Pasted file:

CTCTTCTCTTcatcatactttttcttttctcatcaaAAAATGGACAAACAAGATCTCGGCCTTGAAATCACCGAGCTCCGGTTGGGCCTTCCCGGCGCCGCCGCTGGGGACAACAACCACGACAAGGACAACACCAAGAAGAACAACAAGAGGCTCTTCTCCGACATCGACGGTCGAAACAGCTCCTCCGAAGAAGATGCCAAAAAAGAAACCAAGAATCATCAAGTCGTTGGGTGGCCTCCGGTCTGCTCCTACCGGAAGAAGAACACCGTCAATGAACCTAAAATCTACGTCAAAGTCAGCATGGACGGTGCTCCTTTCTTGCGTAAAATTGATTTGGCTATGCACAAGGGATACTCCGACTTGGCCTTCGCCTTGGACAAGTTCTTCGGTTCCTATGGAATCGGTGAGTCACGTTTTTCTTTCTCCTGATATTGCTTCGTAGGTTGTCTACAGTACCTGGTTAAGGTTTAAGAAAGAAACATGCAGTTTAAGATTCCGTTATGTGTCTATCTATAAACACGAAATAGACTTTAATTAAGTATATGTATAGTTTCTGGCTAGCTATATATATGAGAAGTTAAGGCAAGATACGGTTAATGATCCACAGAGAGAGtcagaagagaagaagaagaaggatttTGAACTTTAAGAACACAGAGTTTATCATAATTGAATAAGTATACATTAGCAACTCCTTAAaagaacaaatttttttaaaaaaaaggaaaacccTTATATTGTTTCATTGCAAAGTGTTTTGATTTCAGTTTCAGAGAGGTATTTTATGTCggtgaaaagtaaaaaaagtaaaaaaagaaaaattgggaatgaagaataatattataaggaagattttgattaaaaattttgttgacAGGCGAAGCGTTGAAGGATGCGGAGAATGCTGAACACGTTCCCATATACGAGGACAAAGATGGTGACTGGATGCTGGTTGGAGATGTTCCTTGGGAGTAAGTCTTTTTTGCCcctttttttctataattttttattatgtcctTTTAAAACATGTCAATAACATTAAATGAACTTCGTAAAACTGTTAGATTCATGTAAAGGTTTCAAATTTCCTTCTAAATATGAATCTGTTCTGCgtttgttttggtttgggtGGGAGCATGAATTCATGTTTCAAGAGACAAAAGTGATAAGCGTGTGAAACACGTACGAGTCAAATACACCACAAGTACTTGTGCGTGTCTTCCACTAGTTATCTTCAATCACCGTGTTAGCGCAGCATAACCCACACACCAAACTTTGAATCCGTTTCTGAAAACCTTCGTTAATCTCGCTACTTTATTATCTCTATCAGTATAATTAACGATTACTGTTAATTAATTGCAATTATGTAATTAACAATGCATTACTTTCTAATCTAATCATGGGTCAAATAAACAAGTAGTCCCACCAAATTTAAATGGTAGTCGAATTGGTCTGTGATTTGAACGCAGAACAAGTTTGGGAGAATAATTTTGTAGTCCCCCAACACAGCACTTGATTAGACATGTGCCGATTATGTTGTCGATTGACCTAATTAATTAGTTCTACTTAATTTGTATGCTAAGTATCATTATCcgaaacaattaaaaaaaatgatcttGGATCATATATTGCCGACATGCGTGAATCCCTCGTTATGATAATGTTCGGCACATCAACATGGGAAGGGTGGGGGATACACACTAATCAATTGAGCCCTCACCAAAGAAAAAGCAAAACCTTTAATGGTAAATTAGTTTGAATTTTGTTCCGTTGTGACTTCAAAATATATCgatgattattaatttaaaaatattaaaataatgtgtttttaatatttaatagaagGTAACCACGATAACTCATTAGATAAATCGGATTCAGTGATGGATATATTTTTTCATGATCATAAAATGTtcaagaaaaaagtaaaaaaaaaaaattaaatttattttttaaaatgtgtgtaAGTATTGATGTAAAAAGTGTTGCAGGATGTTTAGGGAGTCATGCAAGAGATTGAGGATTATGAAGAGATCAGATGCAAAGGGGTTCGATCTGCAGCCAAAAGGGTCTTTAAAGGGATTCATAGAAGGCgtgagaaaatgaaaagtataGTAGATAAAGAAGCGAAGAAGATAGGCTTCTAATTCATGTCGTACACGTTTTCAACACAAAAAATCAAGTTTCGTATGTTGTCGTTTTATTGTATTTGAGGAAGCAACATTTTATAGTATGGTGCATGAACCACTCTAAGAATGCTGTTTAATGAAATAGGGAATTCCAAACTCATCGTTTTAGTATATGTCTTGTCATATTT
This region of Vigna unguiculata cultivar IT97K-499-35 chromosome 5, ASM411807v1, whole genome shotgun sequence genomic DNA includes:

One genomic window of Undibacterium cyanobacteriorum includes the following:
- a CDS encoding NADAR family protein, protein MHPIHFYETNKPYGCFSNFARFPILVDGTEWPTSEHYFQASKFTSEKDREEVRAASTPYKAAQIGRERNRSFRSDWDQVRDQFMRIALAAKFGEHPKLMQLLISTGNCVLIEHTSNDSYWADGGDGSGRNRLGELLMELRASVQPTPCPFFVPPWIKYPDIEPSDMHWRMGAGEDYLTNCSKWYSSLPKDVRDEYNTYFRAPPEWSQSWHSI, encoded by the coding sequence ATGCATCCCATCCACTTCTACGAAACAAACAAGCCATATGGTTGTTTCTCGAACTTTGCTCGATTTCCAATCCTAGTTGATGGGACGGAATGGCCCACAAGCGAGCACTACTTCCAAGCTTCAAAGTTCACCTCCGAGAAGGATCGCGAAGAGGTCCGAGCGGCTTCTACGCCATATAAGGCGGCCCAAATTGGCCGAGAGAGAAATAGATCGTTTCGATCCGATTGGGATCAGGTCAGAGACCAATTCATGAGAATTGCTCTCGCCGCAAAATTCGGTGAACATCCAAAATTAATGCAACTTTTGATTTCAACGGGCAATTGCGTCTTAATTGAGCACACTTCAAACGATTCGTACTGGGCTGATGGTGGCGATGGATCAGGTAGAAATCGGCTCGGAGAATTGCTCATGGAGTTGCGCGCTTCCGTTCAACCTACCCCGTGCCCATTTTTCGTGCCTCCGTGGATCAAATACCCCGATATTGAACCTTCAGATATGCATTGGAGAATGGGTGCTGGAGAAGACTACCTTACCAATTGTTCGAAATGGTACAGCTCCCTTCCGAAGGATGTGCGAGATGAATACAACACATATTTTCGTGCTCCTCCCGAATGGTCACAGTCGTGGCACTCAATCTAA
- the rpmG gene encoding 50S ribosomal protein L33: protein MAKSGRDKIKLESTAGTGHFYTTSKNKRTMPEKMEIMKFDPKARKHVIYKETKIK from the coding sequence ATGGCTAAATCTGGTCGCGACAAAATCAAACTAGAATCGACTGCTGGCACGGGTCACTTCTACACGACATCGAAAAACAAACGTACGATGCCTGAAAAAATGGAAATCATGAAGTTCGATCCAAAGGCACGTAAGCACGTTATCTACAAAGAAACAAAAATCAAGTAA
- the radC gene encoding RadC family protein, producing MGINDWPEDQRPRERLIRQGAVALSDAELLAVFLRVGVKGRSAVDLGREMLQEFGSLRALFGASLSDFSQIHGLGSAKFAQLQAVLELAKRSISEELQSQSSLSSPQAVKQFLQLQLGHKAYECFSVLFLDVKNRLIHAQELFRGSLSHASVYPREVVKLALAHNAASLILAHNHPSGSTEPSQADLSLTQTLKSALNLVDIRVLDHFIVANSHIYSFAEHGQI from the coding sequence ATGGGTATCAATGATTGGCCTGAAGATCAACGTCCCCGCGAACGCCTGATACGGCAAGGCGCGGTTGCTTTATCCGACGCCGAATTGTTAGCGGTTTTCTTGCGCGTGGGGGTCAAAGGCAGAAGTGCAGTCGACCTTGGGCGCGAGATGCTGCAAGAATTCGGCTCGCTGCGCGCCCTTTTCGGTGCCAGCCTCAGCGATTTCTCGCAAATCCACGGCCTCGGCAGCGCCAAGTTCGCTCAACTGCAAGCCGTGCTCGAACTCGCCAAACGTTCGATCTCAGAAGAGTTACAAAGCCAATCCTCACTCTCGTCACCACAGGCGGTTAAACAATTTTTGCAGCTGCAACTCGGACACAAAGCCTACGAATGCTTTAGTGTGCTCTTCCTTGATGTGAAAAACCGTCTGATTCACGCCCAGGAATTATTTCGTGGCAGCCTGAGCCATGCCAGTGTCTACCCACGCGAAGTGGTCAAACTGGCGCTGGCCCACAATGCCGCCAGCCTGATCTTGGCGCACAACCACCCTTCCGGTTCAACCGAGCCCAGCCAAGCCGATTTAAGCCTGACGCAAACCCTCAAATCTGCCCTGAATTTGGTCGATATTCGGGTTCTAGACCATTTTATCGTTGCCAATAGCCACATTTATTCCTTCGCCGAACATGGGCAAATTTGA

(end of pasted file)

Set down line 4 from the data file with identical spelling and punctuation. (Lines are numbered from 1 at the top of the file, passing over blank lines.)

- a CDS encoding NADAR family protein, protein MHPIHFYETNKPYGCFSNFARFPILVDGTEWPTSEHYFQASKFTSEKDREEVRAASTPYKAAQIGRERNRSFRSDWDQVRDQFMRIALAAKFGEHPKLMQLLISTGNCVLIEHTSNDSYWADGGDGSGRNRLGELLMELRASVQPTPCPFFVPPWIKYPDIEPSDMHWRMGAGEDYLTNCSKWYSSLPKDVRDEYNTYFRAPPEWSQSWHSI, encoded by the coding sequence ATGCATCCCATCCACTTCTACGAAACAAACAAGCCATATGGTTGTTTCTCGAACTTTGCTCGATTTCCAATCCTAGTTGATGGGACGGAATGGCCCACAAGCGAGCACTACTTCCAAGCTTCAAAGTTCACCTCCGAGAAGGATCGCGAAGAGGTCCGAGCGGCTTCTACGCCATATAAGGCGGCCCAAATTGGCCGAGAGAGAAATAGATCGTTTCGATCCGATTGGGATCAGGTCAGAGACCAATTCATGAGAATTGCTCTCGCCGCAAAATTCGGTGAACATCCAAAATTAATGCAACTTTTGATTTCAACGGGCAATTGCGTCTTAATTGAGCACACTTCAAACGATTCGTACTGGGCTGATGGTGGCGATGGATCAGGTAGAAATCGGCTCGGAGAATTGCTCATGGAGTTGCGCGCTTCCGTTCAACCTACCCCGTGCCCATTTTTCGTGCCTCCGTGGATCAAATACCCCGATATTGAACCTTCAGATATGCATTGGAGAATGGGTGCTGGAGAAGACTACCTTACCAATTGTTCGAAATGGTACAGCTCCCTTCCGAAGGATGTGCGAGATGAATACAACACATATTTTCGTGCTCCTCCCGAATGGTCACAGTCGTGGCACTCAATCTAA